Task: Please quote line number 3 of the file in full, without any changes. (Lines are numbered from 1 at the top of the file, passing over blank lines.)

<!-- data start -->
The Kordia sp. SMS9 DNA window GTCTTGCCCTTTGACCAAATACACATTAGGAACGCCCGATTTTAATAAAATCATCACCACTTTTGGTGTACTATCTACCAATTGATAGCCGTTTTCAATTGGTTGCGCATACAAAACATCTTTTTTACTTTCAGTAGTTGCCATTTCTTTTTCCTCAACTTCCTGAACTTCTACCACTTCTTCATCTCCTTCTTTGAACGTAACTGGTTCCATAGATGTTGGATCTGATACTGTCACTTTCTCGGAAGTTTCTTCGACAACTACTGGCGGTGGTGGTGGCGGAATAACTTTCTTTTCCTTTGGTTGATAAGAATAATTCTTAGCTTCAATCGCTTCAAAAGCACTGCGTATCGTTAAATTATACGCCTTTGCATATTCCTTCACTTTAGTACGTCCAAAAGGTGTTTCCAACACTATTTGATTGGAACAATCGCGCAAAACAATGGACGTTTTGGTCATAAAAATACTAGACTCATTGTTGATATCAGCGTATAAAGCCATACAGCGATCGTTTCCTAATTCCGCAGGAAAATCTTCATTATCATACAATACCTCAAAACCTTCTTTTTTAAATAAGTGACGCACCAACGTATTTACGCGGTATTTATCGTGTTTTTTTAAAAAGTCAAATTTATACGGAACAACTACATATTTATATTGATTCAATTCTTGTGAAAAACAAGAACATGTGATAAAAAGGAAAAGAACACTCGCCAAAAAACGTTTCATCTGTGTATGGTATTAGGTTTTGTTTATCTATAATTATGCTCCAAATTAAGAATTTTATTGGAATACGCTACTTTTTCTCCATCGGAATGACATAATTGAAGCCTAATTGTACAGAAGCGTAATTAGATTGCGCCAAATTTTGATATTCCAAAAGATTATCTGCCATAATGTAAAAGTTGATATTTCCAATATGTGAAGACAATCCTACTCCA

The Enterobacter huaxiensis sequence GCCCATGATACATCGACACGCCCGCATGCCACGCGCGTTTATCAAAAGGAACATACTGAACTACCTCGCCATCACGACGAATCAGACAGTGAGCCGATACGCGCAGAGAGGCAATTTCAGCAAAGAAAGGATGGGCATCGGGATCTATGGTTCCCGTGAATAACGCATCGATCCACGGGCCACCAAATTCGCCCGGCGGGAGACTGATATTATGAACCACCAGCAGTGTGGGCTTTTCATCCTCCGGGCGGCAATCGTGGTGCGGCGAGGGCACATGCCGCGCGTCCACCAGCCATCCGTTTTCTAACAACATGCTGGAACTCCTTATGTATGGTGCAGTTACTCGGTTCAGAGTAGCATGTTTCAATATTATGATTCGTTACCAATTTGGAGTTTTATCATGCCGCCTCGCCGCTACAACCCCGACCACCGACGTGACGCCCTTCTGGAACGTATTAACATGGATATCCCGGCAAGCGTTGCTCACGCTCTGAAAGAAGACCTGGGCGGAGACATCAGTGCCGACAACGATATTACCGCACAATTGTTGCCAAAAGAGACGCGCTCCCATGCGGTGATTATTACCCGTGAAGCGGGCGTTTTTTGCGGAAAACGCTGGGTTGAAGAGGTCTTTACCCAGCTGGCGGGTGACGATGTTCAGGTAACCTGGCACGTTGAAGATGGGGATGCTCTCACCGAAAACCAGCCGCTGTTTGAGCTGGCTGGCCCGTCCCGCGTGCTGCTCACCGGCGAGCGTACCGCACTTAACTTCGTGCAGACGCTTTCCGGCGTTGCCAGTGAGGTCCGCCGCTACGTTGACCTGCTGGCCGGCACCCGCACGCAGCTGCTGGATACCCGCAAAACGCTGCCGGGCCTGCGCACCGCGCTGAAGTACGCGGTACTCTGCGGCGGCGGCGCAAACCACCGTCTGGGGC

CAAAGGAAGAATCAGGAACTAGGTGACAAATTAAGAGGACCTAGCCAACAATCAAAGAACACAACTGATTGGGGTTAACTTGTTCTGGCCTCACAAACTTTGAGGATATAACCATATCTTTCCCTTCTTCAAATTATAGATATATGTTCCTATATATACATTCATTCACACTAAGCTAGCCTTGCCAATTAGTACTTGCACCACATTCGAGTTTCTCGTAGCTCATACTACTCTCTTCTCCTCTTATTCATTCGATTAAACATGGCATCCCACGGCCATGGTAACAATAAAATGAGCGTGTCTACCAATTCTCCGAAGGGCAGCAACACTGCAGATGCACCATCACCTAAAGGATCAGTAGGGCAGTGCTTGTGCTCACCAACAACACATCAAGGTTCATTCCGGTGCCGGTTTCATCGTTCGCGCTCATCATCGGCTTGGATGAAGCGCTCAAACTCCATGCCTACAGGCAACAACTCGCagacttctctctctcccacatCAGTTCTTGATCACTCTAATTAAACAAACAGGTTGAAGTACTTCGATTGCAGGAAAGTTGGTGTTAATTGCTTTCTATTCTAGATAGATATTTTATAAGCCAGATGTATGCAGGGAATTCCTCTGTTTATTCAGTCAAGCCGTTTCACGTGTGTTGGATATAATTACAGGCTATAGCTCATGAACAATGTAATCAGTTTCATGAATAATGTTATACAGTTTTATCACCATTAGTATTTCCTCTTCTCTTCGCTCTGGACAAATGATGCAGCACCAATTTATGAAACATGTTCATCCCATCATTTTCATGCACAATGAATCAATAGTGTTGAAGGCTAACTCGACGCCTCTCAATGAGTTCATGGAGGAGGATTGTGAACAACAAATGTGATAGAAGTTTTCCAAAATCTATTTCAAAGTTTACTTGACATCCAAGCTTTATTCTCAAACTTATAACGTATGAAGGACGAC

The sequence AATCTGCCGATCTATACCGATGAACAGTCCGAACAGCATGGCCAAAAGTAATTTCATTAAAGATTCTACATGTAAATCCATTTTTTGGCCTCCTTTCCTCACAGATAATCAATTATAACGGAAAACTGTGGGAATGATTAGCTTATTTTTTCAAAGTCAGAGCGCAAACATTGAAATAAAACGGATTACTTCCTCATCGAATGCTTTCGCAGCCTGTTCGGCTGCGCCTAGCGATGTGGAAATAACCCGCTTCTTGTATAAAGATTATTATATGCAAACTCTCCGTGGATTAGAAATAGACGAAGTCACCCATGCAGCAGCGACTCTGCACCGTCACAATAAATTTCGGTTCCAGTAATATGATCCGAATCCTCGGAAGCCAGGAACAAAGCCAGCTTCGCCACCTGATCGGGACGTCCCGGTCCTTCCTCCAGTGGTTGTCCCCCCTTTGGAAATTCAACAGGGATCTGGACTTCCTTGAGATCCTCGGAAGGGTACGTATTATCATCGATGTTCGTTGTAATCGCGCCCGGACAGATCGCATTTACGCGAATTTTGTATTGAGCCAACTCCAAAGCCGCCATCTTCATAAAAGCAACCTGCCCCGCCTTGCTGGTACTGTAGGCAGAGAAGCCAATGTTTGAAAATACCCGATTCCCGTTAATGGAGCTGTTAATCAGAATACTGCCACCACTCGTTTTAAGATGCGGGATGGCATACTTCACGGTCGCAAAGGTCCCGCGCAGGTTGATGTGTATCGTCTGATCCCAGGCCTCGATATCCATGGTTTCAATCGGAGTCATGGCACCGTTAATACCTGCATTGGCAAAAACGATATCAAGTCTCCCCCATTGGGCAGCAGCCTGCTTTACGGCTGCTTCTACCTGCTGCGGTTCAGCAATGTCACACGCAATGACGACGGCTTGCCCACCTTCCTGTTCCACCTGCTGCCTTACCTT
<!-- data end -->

CAAAGGAAGAATCAGGAACTAGGTGACAAATTAAGAGGACCTAGCCAACAATCAAAGAACACAACTGATTGGGGTTAACTTGTTCTGGCCTCACAAACTTTGAGGATATAACCATATCTTTCCCTTCTTCAAATTATAGATATATGTTCCTATATATACATTCATTCACACTAAGCTAGCCTTGCCAATTAGTACTTGCACCACATTCGAGTTTCTCGTAGCTCATACTACTCTCTTCTCCTCTTATTCATTCGATTAAACATGGCATCCCACGGCCATGGTAACAATAAAATGAGCGTGTCTACCAATTCTCCGAAGGGCAGCAACACTGCAGATGCACCATCACCTAAAGGATCAGTAGGGCAGTGCTTGTGCTCACCAACAACACATCAAGGTTCATTCCGGTGCCGGTTTCATCGTTCGCGCTCATCATCGGCTTGGATGAAGCGCTCAAACTCCATGCCTACAGGCAACAACTCGCagacttctctctctcccacatCAGTTCTTGATCACTCTAATTAAACAAACAGGTTGAAGTACTTCGATTGCAGGAAAGTTGGTGTTAATTGCTTTCTATTCTAGATAGATATTTTATAAGCCAGATGTATGCAGGGAATTCCTCTGTTTATTCAGTCAAGCCGTTTCACGTGTGTTGGATATAATTACAGGCTATAGCTCATGAACAATGTAATCAGTTTCATGAATAATGTTATACAGTTTTATCACCATTAGTATTTCCTCTTCTCTTCGCTCTGGACAAATGATGCAGCACCAATTTATGAAACATGTTCATCCCATCATTTTCATGCACAATGAATCAATAGTGTTGAAGGCTAACTCGACGCCTCTCAATGAGTTCATGGAGGAGGATTGTGAACAACAAATGTGATAGAAGTTTTCCAAAATCTATTTCAAAGTTTACTTGACATCCAAGCTTTATTCTCAAACTTATAACGTATGAAGGACGAC